Greater Clark County parents, kids appalled by overcrowded, late buses
LOUISVILLE, Ky. (WAVE) - Beginning a new semester is always a challenging task. However, after just three days of school, some parents with kids who are in Greater Clark County Schools are just as anxious as their students because they said school buses are packed, and pickups and drop-offs haven’t been on time.
“It was hot,” said a third grader in GCCS. “Someone kept squeezing in, so people can get down the aisle, and it hurt a whole lot.”
Two students spoke with WAVE 3 News who wanted to remain anonymous. Both said the overcrowding-conditions on their buses haven’t gotten any better.
A picture taken by a student shows three students on each seat, visibly jammed and uncomfortable.
It is lawful in Indiana for three students to be in a school bus seat if they’re at the elementary age. However, the students who spoke to WAVE 3 News said kids were pouring out of the seats and into the aisles, making them concerned for their safety.
A sixth grader said she texted her mom while on the bus.
“The message I sent to my mom said, ‘I’m done with this bus driver,’” the student said. “‘The bus driver is forcing us to squeeze in and some kids had to sit on some people’s laps.’”
In an email to parents, GCCS acknowledged the overcrowding issues and said the district is planning to send relief buses.
Here is the full email:
Dear Greater Clark Families:
We know you trust us with the safety and wellbeing of your children, and we consider that a privilege. We fully recognize the frustration that changes made to transportation routes has caused some parents in our communities. For this we sincerely apologize.
The first few days of school are exciting in so many ways, but are also full of logistical obstacles that are problem solved in the moment. This year’s launch has had a few more obstacles than most with route changes, construction areas, and enrollment modifications.
I’d like to take a moment to recognize some of the obstacles and let you know what the transportation staff is doing to rectify the issues at hand:
Reports of Full/Overcrowded Buses:
This morning we had three MS/HS buses that reported being full. Our response to the situation was to follow the system we have in place:
• Our overflow buses went to these buses and finished two/three stops left.
• The buses do not operate overloaded. They report being full and we send overflow buses.
Those three areas are being reviewed to see if an additional route is necessary.
One of the remaining issues will be any overcrowding on buses we may see today on the afternoon bus runs (July 29, 2021). The district will use the same process with overflow issues as we consider adding a route.
At the start of school, some students and parents were unaware that they needed to place a transportation request for all changes to their student’s transportation. (ie: moved, new p.m. address, etc.) Every year, this results in students not knowing what bus they need to ride. While this process is communicated out through the enrollment process, School Messenger, and the website, we are reviewing the communication steps for next year to ensure more students and parents know this should be reviewed and completed each year if applicable.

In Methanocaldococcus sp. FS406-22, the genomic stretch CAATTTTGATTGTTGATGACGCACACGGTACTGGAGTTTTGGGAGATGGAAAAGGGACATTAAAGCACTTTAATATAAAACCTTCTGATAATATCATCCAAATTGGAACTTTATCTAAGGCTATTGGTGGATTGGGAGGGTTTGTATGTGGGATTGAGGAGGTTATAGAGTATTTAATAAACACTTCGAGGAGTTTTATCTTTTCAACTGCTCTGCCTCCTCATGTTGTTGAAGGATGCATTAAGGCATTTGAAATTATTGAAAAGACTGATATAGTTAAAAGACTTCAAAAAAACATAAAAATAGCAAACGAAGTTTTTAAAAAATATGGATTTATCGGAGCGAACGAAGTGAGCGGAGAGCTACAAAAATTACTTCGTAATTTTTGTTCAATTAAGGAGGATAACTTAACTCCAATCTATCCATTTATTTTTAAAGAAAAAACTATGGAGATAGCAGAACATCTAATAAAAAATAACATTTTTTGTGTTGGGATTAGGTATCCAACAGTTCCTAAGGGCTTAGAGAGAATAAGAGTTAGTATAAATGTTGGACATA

Note: Once all students are accurately assigned, this will also contribute to solving any overflow issues
Before school started, the district worked through more than 2,000 of transportation requests. We continue to receive those requests and have many staff members stationed at JHS, RVMS, and PVMS to work through the process of assigning students to buses. All elementary office staff members also work with the transportation department to assign any elementary student to their proper a.m. and p.m. bus route.
Transportation staff members are working daily and on weekends to process incoming transportation requests. They will continue this work pace until all requests have been assigned to a bus with a.m. and p.m. stops and times.
Greater Clark County Schools remains vigilant on providing a top-quality education to all students. This includes transportation to and from school as well. We appreciate parents being patient during this process. While the logistics are still being worked through for maximum efficiency, no bus will run overloaded, all students will be delivered to their homes, and all students will wear masks.
We look for all these transportation issues to be resolved by the beginning of next week. If you have an issue that hasn’t been resolved by then, please be sure to reach out to my team by calling or emailing Georgetta Thompson at firstname.lastname@example.org or 812-288-4809 x52105 or Superintendent’s Office, Renee Markoski at email@example.com or 812-920-1079 x50100.
Thank you for your understanding and continued patience while we work through the issues.
Chief Operating Officer
Braden Reynolds, a father of two girls in the district, says everything used to run smoothly before summer break, and he would like to see the leadership work more quickly and make changes.
“That’s the last thing we need right now,” Reynolds said. “We’re all trying to work our jobs, balance family, life, everything else. There’s schedules for a reason. When we’re told something is going to happen, then we’re not told it’s going to be different, then, an hour and half later, here come my kids and I’m scared to death something’s happened to them.”
After repeatedly calling and getting through, Reynolds spoke with a representative who said there weren’t enough bus drivers on the routes.
“The part where I’m really frustrated,” said Reynolds, “uhe last time I saw the board up by the school it said $13 an hour. I saw a sign up at Zaxby’s for $17 an hour. I certainly think my kids are worth more than chicken.”
WAVE 3 News asked GCCS for comment on the source of the transportation issues and the possible solution but have not heard back.
Copyright 2021 WAVE 3 News. All rights reserved.